Plausibly a Ruse December 31, 2008 at 12:39 pm

Tim, are you then saying that there perhaps was no causal connection between anything Peter Singer is/was/does/did and what the two EMTs did? How can you know that Peter Singer was causally responsibly in some manner for a climate that in turn was in some manner causally responsible for what the two EMTs did (not to say that Peter Singer or the climate was determinatively responsible, but how can you know that Peter Singer contributed anything causally at all?)

Tim Jones December 31, 2008 at 1:04 pm

“Tim, are you then saying that there perhaps was no causal connection between anything Peter Singer is/was/does/did and what the two EMTs did?”
No, I am specifically not saying that, as I believe there is a causal connection (however materially intractable).

Tim Jones December 31, 2008 at 1:05 pm

Also, I would define torture as “The infliction of suffering for the purpose of breaking the will.”

Leo December 31, 2008 at 1:58 pm

The crime that these ambulance men are ALLEGED to have committed goes against the instructions that paramedics in the UK are given, which can be paraphrased as: always try to resuscitate unless it is pretty obvious the patient is dead, but if in doubt – resuscitate. source BBC interview
According to the Times report they were “detained on suspicion of wilfully neglecting to perform a duty in public office, contrary to Common Law.”
In attempting to make this story intelligible to its readers, Foxnews says the patient “dialed 911″. If this unfortunate man (or Foxnews readers) did that in the UK they would have had no chance because the UK emergency number is 999 or 112.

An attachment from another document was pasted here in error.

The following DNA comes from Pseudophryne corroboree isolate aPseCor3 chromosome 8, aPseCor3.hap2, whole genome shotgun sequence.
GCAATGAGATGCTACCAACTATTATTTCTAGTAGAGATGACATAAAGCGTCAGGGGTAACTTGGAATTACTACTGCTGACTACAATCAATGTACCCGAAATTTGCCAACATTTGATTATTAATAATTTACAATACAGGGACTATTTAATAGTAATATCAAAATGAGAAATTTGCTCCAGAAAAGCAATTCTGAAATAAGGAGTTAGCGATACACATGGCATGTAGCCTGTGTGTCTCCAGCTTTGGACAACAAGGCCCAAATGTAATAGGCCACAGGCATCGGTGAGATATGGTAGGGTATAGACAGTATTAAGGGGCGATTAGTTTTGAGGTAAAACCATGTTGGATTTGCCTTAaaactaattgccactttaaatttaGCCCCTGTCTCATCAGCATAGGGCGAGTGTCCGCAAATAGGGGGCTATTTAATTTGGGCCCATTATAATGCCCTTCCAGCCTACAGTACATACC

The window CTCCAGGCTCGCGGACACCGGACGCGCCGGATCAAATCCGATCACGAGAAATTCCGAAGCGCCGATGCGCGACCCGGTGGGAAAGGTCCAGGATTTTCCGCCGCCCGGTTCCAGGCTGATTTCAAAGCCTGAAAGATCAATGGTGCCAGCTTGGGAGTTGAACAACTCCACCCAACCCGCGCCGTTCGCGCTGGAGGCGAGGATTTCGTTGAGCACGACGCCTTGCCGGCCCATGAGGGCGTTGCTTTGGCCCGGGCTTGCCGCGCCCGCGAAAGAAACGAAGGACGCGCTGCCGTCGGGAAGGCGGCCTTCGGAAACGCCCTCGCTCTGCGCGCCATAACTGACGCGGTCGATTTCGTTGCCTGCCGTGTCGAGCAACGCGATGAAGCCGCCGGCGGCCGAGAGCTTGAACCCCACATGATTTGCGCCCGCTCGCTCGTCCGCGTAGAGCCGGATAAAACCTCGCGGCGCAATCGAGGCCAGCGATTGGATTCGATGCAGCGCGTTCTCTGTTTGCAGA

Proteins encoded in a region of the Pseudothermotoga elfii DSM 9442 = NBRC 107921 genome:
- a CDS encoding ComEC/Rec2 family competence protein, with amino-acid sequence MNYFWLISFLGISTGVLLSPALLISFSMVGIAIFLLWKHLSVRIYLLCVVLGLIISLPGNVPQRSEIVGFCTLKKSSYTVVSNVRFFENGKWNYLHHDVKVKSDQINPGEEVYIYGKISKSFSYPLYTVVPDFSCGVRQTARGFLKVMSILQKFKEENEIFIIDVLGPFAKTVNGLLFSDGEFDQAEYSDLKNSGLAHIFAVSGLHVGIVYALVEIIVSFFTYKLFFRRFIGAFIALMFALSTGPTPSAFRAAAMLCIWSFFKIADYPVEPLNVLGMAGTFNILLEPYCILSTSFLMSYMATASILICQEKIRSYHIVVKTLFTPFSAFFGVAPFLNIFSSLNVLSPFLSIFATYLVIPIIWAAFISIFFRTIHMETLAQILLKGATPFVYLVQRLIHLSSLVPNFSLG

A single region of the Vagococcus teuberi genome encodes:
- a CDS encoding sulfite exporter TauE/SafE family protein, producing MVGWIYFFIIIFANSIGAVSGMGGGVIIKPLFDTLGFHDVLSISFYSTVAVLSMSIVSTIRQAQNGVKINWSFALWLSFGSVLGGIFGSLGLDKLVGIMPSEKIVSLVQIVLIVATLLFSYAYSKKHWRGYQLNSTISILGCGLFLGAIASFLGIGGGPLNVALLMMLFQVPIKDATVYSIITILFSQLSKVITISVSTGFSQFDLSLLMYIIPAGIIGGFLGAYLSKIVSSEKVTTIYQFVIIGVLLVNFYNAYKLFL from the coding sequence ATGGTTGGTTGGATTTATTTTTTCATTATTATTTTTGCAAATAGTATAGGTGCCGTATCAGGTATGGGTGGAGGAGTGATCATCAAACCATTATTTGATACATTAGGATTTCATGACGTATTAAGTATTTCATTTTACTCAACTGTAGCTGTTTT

112 is now the common emergency number for most of Europe.

Plausibly a Ruse December 31, 2008 at 2:08 pm

So you believe there is a causal connection but also believe it is impossible (or impractical) to provide evidence for it? I’m not asking you to prove it in a court of law … I just wonder what basis there is for your belief at all. Peter Singer is not exactly a household name.
“Breaking the will” is a little vague, but I would expand it to mean any subversion of authentic humanity in terms of disrupting a person’s right ordering of his being and actions through his intellect (which is a traditional view of how human acts are to be ordered: the intellect apprehending good and the will by virtue of that apprehension of good, choosing that good, ideally in harmony with ones passions). In torture, a good act (for ex. confession of a crime) is aimed for not by means of that right ordering of authentic humanity — i.e. not by means of inducing intellectual apprehension of the good and the will choosing said apprehended by good — but rather by inducing commotion in the man’s passions so that he might act without respect or not by virtue of any good apprehended by his intellect and in freedom so assented to by his will. So torture perverts the human nature of the victim of the torture. In any event if your definition is not identical with my own, it is but a stricter or narrower incarnation of it.